The second ingredient is to be sure you have the “right people on the bus,” according to Jim Collins who wrote the best-selling business book, “Good to Great.” While researching what made great companies great he discovered that they all had a particular type of leader at the helm. He discovered that the best CEOs were those who hire highly competent people, people who don’t need to be actively managed. However, you have to be self-confident enough to be able to hire people who may well be smarter than you. If you can do that, then your primary task will not be thinking about how to motivate them but how to help them do their job.

Therefore, learning how to interview and assess potential employees well should be taken very seriously. It’s a learned skill. Do not leave picking top people to chemistry. People are easily fooled by their “gut” feelings. Picking top people requires a more rigorous process that helps you avoid “interview bias errors.” For example, the primacy effect: interviewers invariably rate the first or last interviewee as best simply because by nature of the order they are interviewed, they are freshest in our memory. If you haven’t received training in a systematic behavioral interview process… get it! If your company doesn’t use a systematic behaviorally oriented interviewing process…. lobby to have one!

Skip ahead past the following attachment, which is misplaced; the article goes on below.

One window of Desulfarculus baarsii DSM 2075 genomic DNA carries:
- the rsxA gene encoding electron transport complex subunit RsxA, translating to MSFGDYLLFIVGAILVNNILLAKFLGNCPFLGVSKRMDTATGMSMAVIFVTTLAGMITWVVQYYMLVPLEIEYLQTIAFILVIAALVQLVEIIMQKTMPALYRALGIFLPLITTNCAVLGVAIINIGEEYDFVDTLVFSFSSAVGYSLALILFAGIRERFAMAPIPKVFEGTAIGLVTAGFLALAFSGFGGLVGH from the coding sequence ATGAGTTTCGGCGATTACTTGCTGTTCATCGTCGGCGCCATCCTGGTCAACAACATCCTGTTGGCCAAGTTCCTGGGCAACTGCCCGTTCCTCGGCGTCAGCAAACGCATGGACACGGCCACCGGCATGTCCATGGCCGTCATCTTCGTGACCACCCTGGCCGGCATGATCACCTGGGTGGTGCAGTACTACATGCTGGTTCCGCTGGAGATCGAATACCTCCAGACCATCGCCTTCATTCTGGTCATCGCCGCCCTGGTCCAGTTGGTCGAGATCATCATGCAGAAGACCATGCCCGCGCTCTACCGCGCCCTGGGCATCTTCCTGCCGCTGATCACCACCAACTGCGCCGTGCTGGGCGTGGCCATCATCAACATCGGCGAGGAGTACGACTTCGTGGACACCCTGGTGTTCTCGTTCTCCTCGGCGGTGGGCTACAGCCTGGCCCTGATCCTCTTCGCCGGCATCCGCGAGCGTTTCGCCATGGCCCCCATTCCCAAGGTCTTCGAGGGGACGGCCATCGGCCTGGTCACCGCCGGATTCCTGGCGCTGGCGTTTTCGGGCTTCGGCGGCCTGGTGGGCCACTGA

3. Inspire a Shared Vision

The third ingredient is “inspiring a shared vision.” Kouzes and Posner found that highly effective leaders see their vision, and then they communicate it in a manner that taps into and engages the dreams of their constituents. Effective leaders really do rally the troops.

Inspiring a shared vision can be done at all levels of management. It’s not just the job of the CEO. Line supervisors, who are not responsible for developing the “vision” for the company can, nevertheless, use that vision to inspire their subordinates. It requires helping line employees see that the company is doing is something of value and how what they do fits into the big picture. Top motivators help employees connect the dots between what they do and where the company is going.

4. Enable Others to Act